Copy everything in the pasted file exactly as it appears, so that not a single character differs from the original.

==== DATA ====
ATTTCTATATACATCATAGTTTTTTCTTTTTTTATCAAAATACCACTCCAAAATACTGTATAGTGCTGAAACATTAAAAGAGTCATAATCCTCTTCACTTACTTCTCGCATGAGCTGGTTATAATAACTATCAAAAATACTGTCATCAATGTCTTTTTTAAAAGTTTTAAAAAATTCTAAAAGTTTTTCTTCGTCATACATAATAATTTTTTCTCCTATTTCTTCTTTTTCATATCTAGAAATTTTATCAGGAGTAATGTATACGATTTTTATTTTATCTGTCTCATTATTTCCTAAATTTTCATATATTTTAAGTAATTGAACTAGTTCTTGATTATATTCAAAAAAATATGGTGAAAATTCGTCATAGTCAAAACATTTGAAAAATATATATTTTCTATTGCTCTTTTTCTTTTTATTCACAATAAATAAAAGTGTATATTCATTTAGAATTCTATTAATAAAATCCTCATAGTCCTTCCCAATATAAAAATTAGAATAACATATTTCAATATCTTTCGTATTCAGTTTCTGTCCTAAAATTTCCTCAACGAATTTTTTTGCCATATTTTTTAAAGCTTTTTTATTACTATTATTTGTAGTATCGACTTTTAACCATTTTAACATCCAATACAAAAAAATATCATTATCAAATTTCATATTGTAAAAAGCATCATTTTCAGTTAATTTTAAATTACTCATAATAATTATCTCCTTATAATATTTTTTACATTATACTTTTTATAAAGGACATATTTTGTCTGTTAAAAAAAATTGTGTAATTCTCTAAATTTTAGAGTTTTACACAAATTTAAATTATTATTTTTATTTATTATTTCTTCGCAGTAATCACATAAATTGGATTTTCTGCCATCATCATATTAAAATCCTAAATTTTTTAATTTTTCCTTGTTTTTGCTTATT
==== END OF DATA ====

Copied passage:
ATTTCTATATACATCATAGTTTTTTCTTTTTTTATCAAAATACCACTCCAAAATACTGTATAGTGCTGAAACATTAAAAGAGTCATAATCCTCTTCACTTACTTCTCGCATGAGCTGGTTATAATAACTATCAAAAATACTGTCATCAATGTCTTTTTTAAAAGTTTTAAAAAATTCTAAAAGTTTTTCTTCGTCATACATAATAATTTTTTCTCCTATTTCTTCTTTTTCATATCTAGAAATTTTATCAGGAGTAATGTATACGATTTTTATTTTATCTGTCTCATTATTTCCTAAATTTTCATATATTTTAAGTAATTGAACTAGTTCTTGATTATATTCAAAAAAATATGGTGAAAATTCGTCATAGTCAAAACATTTGAAAAATATATATTTTCTATTGCTCTTTTTCTTTTTATTCACAATAAATAAAAGTGTATATTCATTTAGAATTCTATTAATAAAATCCTCATAGTCCTTCCCAATATAAAAATTAGAATAACATATTTCAATATCTTTCGTATTCAGTTTCTGTCCTAAAATTTCCTCAACGAATTTTTTTGCCATATTTTTTAAAGCTTTTTTATTACTATTATTTGTAGTATCGACTTTTAACCATTTTAACATCCAATACAAAAAAATATCATTATCAAATTTCATATTGTAAAAAGCATCATTTTCAGTTAATTTTAAATTACTCATAATAATTATCTCCTTATAATATTTTTTACATTATACTTTTTATAAAGGACATATTTTGTCTGTTAAAAAAAATTGTGTAATTCTCTAAATTTTAGAGTTTTACACAAATTTAAATTATTATTTTTATTTATTATTTCTTCGCAGTAATCACATAAATTGGATTTTCTGCCATCATCATATTAAAATCCTAAATTTTTTAATTTTTCCTTGTTTTTGCTTATT